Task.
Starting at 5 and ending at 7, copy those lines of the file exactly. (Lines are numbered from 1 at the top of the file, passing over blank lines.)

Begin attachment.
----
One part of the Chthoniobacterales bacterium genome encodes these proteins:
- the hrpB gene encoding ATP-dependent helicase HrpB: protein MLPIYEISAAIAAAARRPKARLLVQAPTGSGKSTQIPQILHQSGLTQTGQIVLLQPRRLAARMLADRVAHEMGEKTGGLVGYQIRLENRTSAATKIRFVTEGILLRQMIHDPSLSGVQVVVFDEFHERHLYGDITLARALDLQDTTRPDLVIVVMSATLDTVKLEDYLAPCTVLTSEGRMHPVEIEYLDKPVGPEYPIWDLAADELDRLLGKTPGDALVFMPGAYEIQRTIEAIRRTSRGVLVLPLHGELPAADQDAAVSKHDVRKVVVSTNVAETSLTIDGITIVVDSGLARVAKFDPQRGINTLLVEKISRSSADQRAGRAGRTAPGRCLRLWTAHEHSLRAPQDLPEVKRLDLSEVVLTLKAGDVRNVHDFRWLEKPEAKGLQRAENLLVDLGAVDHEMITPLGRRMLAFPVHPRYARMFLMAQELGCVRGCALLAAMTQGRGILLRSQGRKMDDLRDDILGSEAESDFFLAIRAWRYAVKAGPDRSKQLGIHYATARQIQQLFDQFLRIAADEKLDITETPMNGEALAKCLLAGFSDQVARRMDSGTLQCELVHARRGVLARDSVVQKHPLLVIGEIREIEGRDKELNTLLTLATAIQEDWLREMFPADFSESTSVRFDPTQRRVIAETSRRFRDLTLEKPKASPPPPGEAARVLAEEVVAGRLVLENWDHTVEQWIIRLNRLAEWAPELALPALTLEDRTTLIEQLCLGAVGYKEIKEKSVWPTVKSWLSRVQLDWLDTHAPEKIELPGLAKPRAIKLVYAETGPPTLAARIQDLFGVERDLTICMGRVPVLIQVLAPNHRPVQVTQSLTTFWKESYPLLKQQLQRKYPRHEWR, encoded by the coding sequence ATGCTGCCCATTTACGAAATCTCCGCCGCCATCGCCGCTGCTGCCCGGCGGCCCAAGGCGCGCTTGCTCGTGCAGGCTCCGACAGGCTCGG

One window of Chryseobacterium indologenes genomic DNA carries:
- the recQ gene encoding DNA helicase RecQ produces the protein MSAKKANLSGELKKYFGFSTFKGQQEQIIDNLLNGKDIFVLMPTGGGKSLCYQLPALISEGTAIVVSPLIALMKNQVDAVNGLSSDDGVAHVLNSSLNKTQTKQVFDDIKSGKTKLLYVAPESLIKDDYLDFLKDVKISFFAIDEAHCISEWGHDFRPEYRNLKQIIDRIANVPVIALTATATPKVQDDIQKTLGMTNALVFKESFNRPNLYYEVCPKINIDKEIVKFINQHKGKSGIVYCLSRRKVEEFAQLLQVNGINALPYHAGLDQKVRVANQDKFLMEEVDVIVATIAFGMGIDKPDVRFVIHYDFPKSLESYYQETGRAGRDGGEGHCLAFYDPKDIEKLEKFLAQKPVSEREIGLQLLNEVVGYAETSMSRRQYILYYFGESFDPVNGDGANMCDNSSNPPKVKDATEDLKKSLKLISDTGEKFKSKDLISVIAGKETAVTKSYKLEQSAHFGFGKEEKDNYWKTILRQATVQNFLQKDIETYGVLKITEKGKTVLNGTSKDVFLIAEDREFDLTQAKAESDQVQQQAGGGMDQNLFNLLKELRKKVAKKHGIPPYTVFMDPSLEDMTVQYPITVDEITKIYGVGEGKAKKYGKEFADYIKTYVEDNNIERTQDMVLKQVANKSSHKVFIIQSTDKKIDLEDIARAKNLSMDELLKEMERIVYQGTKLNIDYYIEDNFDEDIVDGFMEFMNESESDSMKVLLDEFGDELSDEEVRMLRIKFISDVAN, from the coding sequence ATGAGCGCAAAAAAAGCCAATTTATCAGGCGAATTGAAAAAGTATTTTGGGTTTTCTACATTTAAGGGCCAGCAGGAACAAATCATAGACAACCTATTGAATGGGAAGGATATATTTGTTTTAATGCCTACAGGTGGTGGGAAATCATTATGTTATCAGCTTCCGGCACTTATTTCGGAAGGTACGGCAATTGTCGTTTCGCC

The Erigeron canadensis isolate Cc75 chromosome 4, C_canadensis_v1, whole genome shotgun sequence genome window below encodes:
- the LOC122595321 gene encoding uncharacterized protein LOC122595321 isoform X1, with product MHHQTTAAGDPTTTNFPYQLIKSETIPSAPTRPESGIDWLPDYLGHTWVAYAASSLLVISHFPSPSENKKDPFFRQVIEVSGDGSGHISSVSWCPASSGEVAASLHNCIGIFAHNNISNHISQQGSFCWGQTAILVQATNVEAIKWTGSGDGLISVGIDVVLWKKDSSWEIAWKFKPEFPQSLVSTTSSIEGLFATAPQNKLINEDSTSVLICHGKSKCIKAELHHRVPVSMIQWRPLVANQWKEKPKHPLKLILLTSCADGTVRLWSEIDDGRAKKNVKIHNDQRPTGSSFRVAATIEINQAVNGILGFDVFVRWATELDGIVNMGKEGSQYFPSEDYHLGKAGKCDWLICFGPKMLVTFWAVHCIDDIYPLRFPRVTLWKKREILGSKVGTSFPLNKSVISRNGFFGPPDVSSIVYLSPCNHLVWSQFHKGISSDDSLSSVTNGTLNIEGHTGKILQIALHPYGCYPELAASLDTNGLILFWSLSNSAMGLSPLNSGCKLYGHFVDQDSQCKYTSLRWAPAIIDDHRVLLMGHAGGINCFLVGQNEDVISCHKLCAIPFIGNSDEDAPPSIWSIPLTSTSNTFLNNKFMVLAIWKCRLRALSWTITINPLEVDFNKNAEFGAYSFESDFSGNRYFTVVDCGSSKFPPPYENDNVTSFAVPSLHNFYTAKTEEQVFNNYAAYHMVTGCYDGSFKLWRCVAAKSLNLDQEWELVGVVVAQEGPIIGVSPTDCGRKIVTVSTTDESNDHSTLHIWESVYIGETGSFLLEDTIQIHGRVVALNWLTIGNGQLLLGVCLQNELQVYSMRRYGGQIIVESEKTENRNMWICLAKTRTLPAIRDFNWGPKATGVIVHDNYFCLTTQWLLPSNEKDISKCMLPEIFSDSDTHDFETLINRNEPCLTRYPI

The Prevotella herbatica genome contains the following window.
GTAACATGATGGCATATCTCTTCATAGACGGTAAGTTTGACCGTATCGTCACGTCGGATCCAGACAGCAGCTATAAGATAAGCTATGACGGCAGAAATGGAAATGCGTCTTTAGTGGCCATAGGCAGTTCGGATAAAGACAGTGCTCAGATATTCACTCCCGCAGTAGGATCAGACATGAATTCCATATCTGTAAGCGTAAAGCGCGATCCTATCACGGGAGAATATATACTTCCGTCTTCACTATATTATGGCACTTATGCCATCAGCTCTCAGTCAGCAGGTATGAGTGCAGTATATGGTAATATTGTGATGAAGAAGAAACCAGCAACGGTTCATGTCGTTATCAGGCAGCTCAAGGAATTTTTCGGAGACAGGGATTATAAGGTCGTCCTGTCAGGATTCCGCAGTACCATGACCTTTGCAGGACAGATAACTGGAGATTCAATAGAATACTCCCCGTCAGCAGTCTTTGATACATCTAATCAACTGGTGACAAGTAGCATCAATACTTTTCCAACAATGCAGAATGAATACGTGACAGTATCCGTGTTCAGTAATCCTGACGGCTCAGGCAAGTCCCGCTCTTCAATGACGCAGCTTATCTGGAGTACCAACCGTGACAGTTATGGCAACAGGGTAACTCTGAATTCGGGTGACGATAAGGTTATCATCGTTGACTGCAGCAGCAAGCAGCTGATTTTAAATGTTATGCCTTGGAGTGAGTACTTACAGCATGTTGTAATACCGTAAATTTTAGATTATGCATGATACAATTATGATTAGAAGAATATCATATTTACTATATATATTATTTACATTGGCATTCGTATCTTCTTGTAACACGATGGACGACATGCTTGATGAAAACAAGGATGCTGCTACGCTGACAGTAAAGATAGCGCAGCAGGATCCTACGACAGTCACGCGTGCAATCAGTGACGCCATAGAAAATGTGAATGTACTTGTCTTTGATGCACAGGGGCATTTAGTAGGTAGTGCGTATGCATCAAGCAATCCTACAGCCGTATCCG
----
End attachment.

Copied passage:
The Erigeron canadensis isolate Cc75 chromosome 4, C_canadensis_v1, whole genome shotgun sequence genome window below encodes:
- the LOC122595321 gene encoding uncharacterized protein LOC122595321 isoform X1, with product MHHQTTAAGDPTTTNFPYQLIKSETIPSAPTRPESGIDWLPDYLGHTWVAYAASSLLVISHFPSPSENKKDPFFRQVIEVSGDGSGHISSVSWCPASSGEVAASLHNCIGIFAHNNISNHISQQGSFCWGQTAILVQATNVEAIKWTGSGDGLISVGIDVVLWKKDSSWEIAWKFKPEFPQSLVSTTSSIEGLFATAPQNKLINEDSTSVLICHGKSKCIKAELHHRVPVSMIQWRPLVANQWKEKPKHPLKLILLTSCADGTVRLWSEIDDGRAKKNVKIHNDQRPTGSSFRVAATIEINQAVNGILGFDVFVRWATELDGIVNMGKEGSQYFPSEDYHLGKAGKCDWLICFGPKMLVTFWAVHCIDDIYPLRFPRVTLWKKREILGSKVGTSFPLNKSVISRNGFFGPPDVSSIVYLSPCNHLVWSQFHKGISSDDSLSSVTNGTLNIEGHTGKILQIALHPYGCYPELAASLDTNGLILFWSLSNSAMGLSPLNSGCKLYGHFVDQDSQCKYTSLRWAPAIIDDHRVLLMGHAGGINCFLVGQNEDVISCHKLCAIPFIGNSDEDAPPSIWSIPLTSTSNTFLNNKFMVLAIWKCRLRALSWTITINPLEVDFNKNAEFGAYSFESDFSGNRYFTVVDCGSSKFPPPYENDNVTSFAVPSLHNFYTAKTEEQVFNNYAAYHMVTGCYDGSFKLWRCVAAKSLNLDQEWELVGVVVAQEGPIIGVSPTDCGRKIVTVSTTDESNDHSTLHIWESVYIGETGSFLLEDTIQIHGRVVALNWLTIGNGQLLLGVCLQNELQVYSMRRYGGQIIVESEKTENRNMWICLAKTRTLPAIRDFNWGPKATGVIVHDNYFCLTTQWLLPSNEKDISKCMLPEIFSDSDTHDFETLINRNEPCLTRYPI

The Prevotella herbatica genome contains the following window.